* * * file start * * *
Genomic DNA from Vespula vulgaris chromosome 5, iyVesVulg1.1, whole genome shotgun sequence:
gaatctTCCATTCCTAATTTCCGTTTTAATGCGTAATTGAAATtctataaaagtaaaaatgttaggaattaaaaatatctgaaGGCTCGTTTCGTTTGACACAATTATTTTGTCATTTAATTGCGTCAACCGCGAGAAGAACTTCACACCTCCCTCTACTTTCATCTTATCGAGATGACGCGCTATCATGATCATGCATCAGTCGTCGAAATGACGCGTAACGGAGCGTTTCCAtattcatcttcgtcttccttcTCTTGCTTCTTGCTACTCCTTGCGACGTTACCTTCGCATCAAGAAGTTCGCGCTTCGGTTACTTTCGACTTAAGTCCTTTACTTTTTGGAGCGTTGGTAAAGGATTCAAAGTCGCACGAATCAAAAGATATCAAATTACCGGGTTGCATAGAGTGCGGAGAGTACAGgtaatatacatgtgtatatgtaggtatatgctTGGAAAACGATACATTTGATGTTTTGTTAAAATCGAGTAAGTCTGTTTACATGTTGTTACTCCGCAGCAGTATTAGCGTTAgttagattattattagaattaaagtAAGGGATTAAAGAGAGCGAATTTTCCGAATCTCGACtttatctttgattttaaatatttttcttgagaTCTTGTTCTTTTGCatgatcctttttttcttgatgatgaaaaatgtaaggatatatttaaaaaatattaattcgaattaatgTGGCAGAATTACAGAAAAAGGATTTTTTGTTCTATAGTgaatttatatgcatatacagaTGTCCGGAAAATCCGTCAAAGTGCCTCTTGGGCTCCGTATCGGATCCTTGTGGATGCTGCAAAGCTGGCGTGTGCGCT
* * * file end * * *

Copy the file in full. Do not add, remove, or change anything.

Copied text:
Genomic DNA from Vespula vulgaris chromosome 5, iyVesVulg1.1, whole genome shotgun sequence:
gaatctTCCATTCCTAATTTCCGTTTTAATGCGTAATTGAAATtctataaaagtaaaaatgttaggaattaaaaatatctgaaGGCTCGTTTCGTTTGACACAATTATTTTGTCATTTAATTGCGTCAACCGCGAGAAGAACTTCACACCTCCCTCTACTTTCATCTTATCGAGATGACGCGCTATCATGATCATGCATCAGTCGTCGAAATGACGCGTAACGGAGCGTTTCCAtattcatcttcgtcttccttcTCTTGCTTCTTGCTACTCCTTGCGACGTTACCTTCGCATCAAGAAGTTCGCGCTTCGGTTACTTTCGACTTAAGTCCTTTACTTTTTGGAGCGTTGGTAAAGGATTCAAAGTCGCACGAATCAAAAGATATCAAATTACCGGGTTGCATAGAGTGCGGAGAGTACAGgtaatatacatgtgtatatgtaggtatatgctTGGAAAACGATACATTTGATGTTTTGTTAAAATCGAGTAAGTCTGTTTACATGTTGTTACTCCGCAGCAGTATTAGCGTTAgttagattattattagaattaaagtAAGGGATTAAAGAGAGCGAATTTTCCGAATCTCGACtttatctttgattttaaatatttttcttgagaTCTTGTTCTTTTGCatgatcctttttttcttgatgatgaaaaatgtaaggatatatttaaaaaatattaattcgaattaatgTGGCAGAATTACAGAAAAAGGATTTTTTGTTCTATAGTgaatttatatgcatatacagaTGTCCGGAAAATCCGTCAAAGTGCCTCTTGGGCTCCGTATCGGATCCTTGTGGATGCTGCAAAGCTGGCGTGTGCGCT